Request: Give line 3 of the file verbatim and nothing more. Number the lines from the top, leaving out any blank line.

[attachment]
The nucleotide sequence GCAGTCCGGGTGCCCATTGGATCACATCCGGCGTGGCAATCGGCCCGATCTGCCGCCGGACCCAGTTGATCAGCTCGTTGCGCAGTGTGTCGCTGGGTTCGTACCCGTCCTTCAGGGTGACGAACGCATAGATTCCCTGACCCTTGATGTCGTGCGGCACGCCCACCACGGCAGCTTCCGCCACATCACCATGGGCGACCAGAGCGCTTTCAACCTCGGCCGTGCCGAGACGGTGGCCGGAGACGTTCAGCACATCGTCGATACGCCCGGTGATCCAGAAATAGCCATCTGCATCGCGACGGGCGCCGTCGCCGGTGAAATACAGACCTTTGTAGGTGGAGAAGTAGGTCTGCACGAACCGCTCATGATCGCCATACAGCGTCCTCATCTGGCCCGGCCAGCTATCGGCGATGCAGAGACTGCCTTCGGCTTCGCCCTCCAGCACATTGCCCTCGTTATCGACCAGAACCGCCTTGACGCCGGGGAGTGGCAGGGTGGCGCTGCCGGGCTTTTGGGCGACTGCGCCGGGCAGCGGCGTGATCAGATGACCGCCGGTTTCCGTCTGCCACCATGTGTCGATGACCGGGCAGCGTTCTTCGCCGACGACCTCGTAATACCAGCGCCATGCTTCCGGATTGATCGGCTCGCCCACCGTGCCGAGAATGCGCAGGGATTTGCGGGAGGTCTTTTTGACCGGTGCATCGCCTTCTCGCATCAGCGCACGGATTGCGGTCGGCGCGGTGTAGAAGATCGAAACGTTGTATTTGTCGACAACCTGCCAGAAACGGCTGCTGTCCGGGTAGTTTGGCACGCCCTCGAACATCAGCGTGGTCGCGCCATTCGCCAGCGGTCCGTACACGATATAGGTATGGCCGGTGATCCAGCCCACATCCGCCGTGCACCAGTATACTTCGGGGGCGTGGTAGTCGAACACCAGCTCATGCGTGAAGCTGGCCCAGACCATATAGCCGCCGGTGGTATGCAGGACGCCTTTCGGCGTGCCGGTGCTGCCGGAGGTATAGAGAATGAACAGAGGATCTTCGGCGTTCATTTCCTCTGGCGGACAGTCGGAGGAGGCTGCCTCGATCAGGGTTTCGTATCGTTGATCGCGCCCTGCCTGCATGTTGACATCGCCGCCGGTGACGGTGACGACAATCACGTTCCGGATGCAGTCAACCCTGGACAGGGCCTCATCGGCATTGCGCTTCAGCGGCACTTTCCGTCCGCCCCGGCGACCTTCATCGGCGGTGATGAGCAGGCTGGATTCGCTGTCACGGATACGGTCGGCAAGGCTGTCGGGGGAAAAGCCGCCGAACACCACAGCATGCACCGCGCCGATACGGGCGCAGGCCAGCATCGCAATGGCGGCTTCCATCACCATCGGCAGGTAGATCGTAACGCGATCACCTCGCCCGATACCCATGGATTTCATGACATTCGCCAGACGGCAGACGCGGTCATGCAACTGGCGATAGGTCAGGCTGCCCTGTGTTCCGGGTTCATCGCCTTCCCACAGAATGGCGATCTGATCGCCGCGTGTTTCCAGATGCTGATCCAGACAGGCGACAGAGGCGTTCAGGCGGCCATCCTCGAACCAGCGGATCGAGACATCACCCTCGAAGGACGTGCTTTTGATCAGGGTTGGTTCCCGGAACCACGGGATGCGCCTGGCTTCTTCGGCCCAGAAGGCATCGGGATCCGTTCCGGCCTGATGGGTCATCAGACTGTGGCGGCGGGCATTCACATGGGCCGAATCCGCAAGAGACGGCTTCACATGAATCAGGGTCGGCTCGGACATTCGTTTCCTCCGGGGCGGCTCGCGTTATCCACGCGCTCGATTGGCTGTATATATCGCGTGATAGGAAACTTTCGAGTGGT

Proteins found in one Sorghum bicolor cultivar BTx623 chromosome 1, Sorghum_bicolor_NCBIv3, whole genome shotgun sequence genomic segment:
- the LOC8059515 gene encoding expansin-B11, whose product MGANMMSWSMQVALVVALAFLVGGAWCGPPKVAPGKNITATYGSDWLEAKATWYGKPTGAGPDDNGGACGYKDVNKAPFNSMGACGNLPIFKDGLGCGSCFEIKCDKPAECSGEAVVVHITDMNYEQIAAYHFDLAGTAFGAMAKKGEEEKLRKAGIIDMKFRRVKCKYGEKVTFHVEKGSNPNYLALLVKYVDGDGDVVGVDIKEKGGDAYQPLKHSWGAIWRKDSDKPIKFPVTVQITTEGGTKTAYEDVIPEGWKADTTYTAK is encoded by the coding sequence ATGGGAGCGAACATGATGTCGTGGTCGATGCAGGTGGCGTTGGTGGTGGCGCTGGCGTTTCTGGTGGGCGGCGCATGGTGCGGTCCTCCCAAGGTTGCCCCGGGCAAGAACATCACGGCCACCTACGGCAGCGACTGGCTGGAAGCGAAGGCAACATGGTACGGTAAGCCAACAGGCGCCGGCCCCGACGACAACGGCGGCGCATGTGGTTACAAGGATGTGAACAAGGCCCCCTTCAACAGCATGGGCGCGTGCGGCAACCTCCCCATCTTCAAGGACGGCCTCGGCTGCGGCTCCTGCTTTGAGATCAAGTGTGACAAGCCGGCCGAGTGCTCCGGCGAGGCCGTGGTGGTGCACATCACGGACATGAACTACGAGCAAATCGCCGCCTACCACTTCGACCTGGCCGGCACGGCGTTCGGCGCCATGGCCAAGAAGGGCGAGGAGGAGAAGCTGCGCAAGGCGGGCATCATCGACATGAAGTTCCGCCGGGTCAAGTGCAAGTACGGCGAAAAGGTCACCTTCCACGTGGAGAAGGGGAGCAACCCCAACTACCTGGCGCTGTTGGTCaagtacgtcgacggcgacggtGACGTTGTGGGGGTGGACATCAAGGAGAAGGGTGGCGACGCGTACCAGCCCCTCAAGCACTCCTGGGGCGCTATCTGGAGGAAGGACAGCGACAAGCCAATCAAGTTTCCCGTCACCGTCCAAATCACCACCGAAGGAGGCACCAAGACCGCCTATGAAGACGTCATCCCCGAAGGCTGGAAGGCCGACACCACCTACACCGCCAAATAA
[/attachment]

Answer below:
- the LOC8059515 gene encoding expansin-B11, whose product MGANMMSWSMQVALVVALAFLVGGAWCGPPKVAPGKNITATYGSDWLEAKATWYGKPTGAGPDDNGGACGYKDVNKAPFNSMGACGNLPIFKDGLGCGSCFEIKCDKPAECSGEAVVVHITDMNYEQIAAYHFDLAGTAFGAMAKKGEEEKLRKAGIIDMKFRRVKCKYGEKVTFHVEKGSNPNYLALLVKYVDGDGDVVGVDIKEKGGDAYQPLKHSWGAIWRKDSDKPIKFPVTVQITTEGGTKTAYEDVIPEGWKADTTYTAK is encoded by the coding sequence ATGGGAGCGAACATGATGTCGTGGTCGATGCAGGTGGCGTTGGTGGTGGCGCTGGCGTTTCTGGTGGGCGGCGCATGGTGCGGTCCTCCCAAGGTTGCCCCGGGCAAGAACATCACGGCCACCTACGGCAGCGACTGGCTGGAAGCGAAGGCAACATGGTACGGTAAGCCAACAGGCGCCGGCCCCGACGACAACGGCGGCGCATGTGGTTACAAGGATGTGAACAAGGCCCCCTTCAACAGCATGGGCGCGTGCGGCAACCTCCCCATCTTCAAGGACGGCCTCGGCTGCGGCTCCTGCTTTGAGATCAAGTGTGACAAGCCGGCCGAGTGCTCCGGCGAGGCCGTGGTGGTGCACATCACGGACATGAACTACGAGCAAATCGCCGCCTACCACTTCGACCTGGCCGGCACGGCGTTCGGCGCCATGGCCAAGAAGGGCGAGGAGGAGAAGCTGCGCAAGGCGGGCATCATCGACATGAAGTTCCGCCGGGTCAAGTGCAAGTACGGCGAAAAGGTCACCTTCCACGTGGAGAAGGGGAGCAACCCCAACTACCTGGCGCTGTTGGTCaagtacgtcgacggcgacggtGACGTTGTGGGGGTGGACATCAAGGAGAAGGGTGGCGACGCGTACCAGCCCCTCAAGCACTCCTGGGGCGCTATCTGGAGGAAGGACAGCGACAAGCCAATCAAGTTTCCCGTCACCGTCCAAATCACCACCGAAGGAGGCACCAAGACCGCCTATGAAGACGTCATCCCCGAAGGCTGGAAGGCCGACACCACCTACACCGCCAAATAA